Sunday, 5 June 2016

Vote Brexit and get progressive Tories! It's brilliant.

Shock. Horror. Amazement.

One day I hear John Whittingdale, Secretary of State for Culture, Media and Sport in the British government, carefully explaining to the BBC that leaving the European Union – which would save, he assured us, £350 million a week – would allow us to invest far more in the National Health Service.

Now, that would be wonderful news. I really have only two minor cavils about it.

Firstly, and I don’t want to sound too sceptical or anything, but doesn’t that £350m a week figure fail to take into account the rebate negotiated by none other than Whittingdale’s great mentor, Margaret Thatcher? Doesn’t it also leave out of account the grants the EU makes to Britain? Wouldn’t those two effects reduce the net figure to something more like £160m a week?

Just asking.

Secondly, aren’t NHS finances being rather squeezed by the very government to which Whittingdale belongs? Aren’t we looking, right now, at a position where two out of three English acute hospitals ended last year in deficit? That in total the deficit is £2.45bn, the highest figure on record, and nearly three times higher than the figure for the year before? 

I’m only quoting the Daily Mail, a newspaper generally well enough disposed to Whittingdale’s party and government.

Is the EU the only thing stopping the government sorting this whole mess out?

Then, the next day, I read the words of a still more senior member of the same government. Michael Gove, Secretary State for Justice, tells the Observer:

The EU works for big banks, multinationals and the undeserving rich. They spend millions lobbying bureaucrats in Brussels to rig the rules in their favour. It is clearly in their interests that we remain. Leaving the EU would liberate us to invest in public services and support struggling communities. We could also supercharge support for education and science. Outside the EU we could more easily fulfil our shared ambition to have progressive, one-nation policies.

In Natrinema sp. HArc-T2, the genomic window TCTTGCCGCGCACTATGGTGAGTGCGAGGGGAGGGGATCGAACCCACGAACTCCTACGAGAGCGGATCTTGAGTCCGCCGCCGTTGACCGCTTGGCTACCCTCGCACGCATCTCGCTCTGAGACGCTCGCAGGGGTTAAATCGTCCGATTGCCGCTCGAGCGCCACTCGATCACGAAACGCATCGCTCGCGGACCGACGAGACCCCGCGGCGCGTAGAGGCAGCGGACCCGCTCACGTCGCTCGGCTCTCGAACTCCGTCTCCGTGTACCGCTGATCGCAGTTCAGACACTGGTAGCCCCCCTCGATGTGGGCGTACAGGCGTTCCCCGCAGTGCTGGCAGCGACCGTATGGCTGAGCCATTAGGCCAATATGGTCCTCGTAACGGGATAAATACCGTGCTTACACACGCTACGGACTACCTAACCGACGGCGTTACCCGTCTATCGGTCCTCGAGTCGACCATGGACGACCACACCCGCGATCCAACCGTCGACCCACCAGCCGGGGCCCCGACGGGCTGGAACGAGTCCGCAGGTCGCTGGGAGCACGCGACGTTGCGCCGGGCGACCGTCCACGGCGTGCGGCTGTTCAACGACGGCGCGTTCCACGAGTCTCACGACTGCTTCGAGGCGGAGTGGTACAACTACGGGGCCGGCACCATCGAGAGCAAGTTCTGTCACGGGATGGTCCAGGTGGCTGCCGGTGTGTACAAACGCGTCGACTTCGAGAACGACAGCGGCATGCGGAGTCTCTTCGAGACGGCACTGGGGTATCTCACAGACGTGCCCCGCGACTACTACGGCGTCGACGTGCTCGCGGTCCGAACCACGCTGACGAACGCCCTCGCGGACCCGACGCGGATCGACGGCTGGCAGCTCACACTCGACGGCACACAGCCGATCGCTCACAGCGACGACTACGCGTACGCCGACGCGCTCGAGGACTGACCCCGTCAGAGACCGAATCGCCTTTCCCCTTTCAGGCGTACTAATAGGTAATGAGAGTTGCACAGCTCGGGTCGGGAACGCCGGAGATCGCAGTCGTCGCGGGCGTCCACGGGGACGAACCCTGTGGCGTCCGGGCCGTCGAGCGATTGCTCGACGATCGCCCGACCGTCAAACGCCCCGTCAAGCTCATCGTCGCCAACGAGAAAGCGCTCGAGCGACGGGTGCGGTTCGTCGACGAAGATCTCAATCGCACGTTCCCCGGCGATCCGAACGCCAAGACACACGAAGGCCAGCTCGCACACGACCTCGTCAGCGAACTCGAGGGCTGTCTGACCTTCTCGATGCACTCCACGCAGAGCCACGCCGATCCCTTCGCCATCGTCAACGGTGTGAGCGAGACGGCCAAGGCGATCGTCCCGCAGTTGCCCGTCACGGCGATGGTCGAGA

Call me na├»ve, but I’ve always had the impression that Gove’s government was perfectly relaxed about the undeserving rich. They’ve cut their taxes, after all, while heaping burdens on the poor and reducing any benefits they might otherwise receive. Meanwhile, again, given the falling finance for the NHS, local councils, schools and police, it’s not obvious to me that this government’s all that enthusiastic about spending more on public services.

The dastardly EU: all that stands between the Tories
and their natural progressive instincts
Of course, I may be wrong. I’m not at all joyful about the prospect of Brexit – which, it has to be said, seems seriously on the cards, if I believe what I’m hearing from people rather than the polls (and does anyone believe polls?) Still, it would be a huge comfort to know that it only took freeing ourselves from the deathlike grip of the EU for this government to set out – as Gove promises – in pursuit of “progressive, one-nation policies.”

Was the EU all that held them back? Underneath it all, were they champing at the bit to be progressives? To build a single nation and heal all divisions?

Sorry if I’ve maligned them in the past. But, in my defence, I have to say that if these were their true inclinations all along, they’ve been hiding them pretty well.

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